kamenriderblade

AMD Ryzen 7 4800U Review, Mind Boggling Performance at 15W

Discussion created by kamenriderblade on Sep 5, 2020

Detailed posting's originally posted here @ Level1Techs forum:

https://forum.level1techs.com/t/amd-ryzen-7-4800u-review-mind-boggling-performance-at-15w/161332 

 

Here's Hardware UnBoxed review of AMD's Ryzen 7 4800U:

That’s ALOT of CPU performance at 15W of power

=D

Notebook users who want alot of performance in their SoC (System on a Chip), now you have a solution.

Now I understand why Intel is so Jelly of the AMD Ryzen 7 4800U

 

Intel Won't Stop Talking About AMD: New Tiger Lake CPU Specs & 11th Gen "Benchmarks"

Intel couldn’t stop talking about the 4800U during it’s TigerLake unveiling.

 

 

 

 

Hardware UnBoxed TimeStamp @ 16:48 for this conclusion.

 

Hardware UnBoxed - "Overall, the Ryzen 7 4800U is one of the most impressive products that I’ve ever tested. I’ve actually thought quite hard about all the other things I’ve reviewed over the years, and couldn’t come up with anything that was as impressive at winning it’s market segment and providing a HUGE generation on generation performance leap. There are a number of angles as to why the 4800U is soo impressive. The big one is that it ABSOLUTELY DESTROYS Intel’s ‘Ice Lake’ & ‘Comet Lake’ processors. It’s not unusual to see double the multi-thread performance or better while also winning the single thread battle. Throw in an integrated GPU that can be 50% faster, especially at 15 watts, and the Ryzen 7 4800U wins in all 3 major categories for a U series APU. And again, this isn’t a small win, AMD is UTTERLY DOMINENT in some of these benchmarks.

 

If this was a 100 meter sprint, you’d think the 4800U is cheating with performance enhancing drugs, that’s how much it beats it’s direct opponents by. The types of margins we’re seeing here highlight how efficient AMD’s Zen 2 design & especially TSMC’s 7 nm process node are. On the desktop, Intel can still be competitive by increasing power consumption to match what AMD is doing with Zen 2. That’s just not possible in power & cooling constrained laptop form factors. What we’re seeing with the 4800U is the combination of truly generational node shrink with smart design decisions, like an increase to CPU cores, which further extends AMD’s efficiency advantage. And to do all this within a single generation is practically unheard of in the CPU market. To put this into perspective, I went back and looked at how many generations it took for Intel to double the “U-series” performance, the answer based upon my CineBench R-15 results is that the Core i7-1065G7 is roughly twice as fast as the dual core i7-5600U from the “Broadwell” generation. Given Ice Lake launched late last year, it took Intel 4 YEARS to double the performance on offer.

 

AMD has doubled the performance on offer, last year, with this years release. So that’s pretty insane! What the Ryzen 7 4800U does with all this extra performance in practice is redefine what an Ultra Portable LapTop is capable of. Previously you probably wouldn’t have wanted to do any significant data crunching or code compilation on a thin & light notebook, even for heavy multi-tasking. Those “U-series” LapTop of old could get bogged down. The performance just wasn’t there, especially if compared to “H-series” devices, but the 4800U competes with “H-series” LapTops, often getting close to, or beating Intel’s offerings, like the Core i7-10750H or amazingly, the Core i9-10980HK. If you typically use your laptop for CPU heavy tasks, why bother with a 15", 2 kg system with limited battery life, when a 13" or 14" 1.3 kg system can offer the same level of performance.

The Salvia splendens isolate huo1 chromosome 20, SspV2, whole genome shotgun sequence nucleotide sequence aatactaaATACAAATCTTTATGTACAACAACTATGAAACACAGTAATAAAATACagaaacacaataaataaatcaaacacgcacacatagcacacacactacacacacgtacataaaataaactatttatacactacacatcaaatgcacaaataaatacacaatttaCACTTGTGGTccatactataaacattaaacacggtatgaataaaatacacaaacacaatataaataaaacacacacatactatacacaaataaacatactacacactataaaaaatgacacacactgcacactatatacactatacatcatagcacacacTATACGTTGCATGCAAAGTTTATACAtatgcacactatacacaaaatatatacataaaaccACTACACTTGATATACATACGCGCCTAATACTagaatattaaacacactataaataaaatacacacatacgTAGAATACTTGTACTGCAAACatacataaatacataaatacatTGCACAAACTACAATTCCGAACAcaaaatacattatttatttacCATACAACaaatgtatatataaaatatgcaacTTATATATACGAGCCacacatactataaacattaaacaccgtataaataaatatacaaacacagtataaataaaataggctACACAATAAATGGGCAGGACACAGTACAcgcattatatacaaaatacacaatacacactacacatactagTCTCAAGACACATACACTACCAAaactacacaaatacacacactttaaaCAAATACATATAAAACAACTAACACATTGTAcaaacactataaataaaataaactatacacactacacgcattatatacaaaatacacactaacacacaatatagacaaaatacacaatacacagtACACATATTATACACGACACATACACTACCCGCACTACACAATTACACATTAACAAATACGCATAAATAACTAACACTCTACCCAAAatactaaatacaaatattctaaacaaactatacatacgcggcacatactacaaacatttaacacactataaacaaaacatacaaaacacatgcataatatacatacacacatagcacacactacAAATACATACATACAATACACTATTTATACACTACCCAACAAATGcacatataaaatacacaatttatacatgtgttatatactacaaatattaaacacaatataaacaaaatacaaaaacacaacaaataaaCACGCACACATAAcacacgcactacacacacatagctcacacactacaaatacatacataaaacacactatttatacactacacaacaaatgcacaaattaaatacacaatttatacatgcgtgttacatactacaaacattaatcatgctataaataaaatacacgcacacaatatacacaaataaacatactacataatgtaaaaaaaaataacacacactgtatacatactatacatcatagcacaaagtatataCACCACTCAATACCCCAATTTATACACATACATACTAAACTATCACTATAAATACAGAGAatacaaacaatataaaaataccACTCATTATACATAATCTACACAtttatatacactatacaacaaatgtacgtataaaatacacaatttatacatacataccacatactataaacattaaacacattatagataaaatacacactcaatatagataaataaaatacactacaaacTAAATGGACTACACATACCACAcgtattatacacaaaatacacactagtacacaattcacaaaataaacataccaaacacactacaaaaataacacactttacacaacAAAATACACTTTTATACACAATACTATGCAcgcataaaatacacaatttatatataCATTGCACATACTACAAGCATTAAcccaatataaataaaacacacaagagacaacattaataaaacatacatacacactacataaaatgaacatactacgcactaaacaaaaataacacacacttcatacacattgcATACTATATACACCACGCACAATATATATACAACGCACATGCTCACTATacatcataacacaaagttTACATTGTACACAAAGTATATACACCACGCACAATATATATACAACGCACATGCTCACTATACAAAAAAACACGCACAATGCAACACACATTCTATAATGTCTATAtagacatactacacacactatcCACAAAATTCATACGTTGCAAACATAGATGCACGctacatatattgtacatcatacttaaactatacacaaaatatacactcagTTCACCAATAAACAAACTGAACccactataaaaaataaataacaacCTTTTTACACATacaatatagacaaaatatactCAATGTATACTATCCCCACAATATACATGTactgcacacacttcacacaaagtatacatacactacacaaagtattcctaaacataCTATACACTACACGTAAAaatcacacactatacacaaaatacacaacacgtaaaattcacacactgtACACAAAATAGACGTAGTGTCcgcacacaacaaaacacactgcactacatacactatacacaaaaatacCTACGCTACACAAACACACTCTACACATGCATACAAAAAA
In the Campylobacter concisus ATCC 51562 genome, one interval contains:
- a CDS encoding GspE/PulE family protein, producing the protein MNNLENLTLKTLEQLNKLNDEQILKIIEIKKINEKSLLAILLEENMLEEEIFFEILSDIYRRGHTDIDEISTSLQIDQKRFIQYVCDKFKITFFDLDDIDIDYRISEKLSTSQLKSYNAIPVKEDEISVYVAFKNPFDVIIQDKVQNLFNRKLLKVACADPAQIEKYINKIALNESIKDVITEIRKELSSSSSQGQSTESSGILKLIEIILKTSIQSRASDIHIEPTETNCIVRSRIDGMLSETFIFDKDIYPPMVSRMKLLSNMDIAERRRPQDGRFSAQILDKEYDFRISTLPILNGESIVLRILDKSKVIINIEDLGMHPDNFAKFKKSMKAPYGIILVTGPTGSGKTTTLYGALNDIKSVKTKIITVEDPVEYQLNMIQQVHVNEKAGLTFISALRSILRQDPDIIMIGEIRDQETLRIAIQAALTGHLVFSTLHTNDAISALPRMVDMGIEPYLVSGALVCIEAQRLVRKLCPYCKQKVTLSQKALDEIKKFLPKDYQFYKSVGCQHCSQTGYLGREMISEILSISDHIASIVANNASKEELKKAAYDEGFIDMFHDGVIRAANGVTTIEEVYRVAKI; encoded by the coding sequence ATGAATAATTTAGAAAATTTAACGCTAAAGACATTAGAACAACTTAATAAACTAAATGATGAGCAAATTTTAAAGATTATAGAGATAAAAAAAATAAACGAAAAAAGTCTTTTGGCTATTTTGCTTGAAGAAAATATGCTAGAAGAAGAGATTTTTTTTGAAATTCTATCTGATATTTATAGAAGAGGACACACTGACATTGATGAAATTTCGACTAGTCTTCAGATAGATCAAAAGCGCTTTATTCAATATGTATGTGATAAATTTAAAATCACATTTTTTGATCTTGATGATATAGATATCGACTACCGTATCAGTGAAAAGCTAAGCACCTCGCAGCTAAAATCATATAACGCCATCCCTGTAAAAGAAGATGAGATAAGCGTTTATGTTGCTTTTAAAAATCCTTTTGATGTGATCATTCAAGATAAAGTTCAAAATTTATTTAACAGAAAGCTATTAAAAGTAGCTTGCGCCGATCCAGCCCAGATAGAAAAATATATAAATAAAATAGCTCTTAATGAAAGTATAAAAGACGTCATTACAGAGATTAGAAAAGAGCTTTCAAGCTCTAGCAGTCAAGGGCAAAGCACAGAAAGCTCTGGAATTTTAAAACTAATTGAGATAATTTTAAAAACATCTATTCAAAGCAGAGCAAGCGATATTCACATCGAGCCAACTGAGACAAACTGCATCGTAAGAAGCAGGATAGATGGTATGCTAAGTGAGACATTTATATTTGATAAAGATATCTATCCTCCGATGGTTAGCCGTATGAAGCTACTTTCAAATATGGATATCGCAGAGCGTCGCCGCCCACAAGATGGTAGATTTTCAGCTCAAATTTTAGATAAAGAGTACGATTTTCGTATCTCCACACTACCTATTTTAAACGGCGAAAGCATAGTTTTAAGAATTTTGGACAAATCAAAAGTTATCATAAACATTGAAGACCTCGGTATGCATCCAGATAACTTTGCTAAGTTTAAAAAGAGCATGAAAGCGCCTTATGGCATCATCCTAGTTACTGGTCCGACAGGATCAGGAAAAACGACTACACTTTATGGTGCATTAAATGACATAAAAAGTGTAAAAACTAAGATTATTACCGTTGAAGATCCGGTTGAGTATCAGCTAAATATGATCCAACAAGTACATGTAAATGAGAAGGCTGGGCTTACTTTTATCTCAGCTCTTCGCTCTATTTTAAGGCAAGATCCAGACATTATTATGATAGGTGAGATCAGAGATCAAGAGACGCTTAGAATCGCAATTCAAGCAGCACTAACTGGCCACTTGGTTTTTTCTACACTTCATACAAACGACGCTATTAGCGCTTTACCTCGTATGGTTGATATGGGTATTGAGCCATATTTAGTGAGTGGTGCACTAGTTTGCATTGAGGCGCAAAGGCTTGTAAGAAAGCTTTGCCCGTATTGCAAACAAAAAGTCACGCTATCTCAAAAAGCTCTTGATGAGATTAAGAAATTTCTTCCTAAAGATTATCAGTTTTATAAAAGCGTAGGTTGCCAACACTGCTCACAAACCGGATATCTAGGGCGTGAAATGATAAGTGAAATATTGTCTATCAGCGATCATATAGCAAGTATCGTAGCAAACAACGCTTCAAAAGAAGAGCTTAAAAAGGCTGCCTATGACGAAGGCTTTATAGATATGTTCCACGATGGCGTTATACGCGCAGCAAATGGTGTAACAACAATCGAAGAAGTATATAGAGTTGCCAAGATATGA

Of course the 4800U and other U-series processors can’t fully replace what H-series designs offer. The Ryzen H-series parts are still faster again, and then there’s the whole discrete GPU situation. 13" designs aren’t getting 80 watt GPU’s anytime soon. And that’s where a larger laptop can pull ahead. But for pure CPU performance, AMD’s offering H-series class results with the efficiency of a U-series. This also puts Intel in a position that where they never have been in the LapTop market. Tiger Lake should’ve been about extending Intel’s lead in mobile processors, or at worst case for them, coming into an deliver more performance than what AMD is already offering. With such DOMINANT leads for AMD, now Tiger Lake is more about catching up to where AMD has been in the last few months, before they can even consider offering more performance. And that’s compounded by the pressure of Zen 3, which isn’t too far away.

 

As it stands right now, there is no way I can recommend a “Ice Lake” or “Comet Lake” product over something from AMD’s Ryzen 4000 lineup. However, Tiger Lake is almost ready for Prime Time. So we’ll soon see how the market is shaping up for the holiday season, when we get our hands on systems for Bench Marking, either way, it’s an exciting time for LapTops. We finally have some serious competition and that’s going to accelerate this market like we haven’t seen for years.

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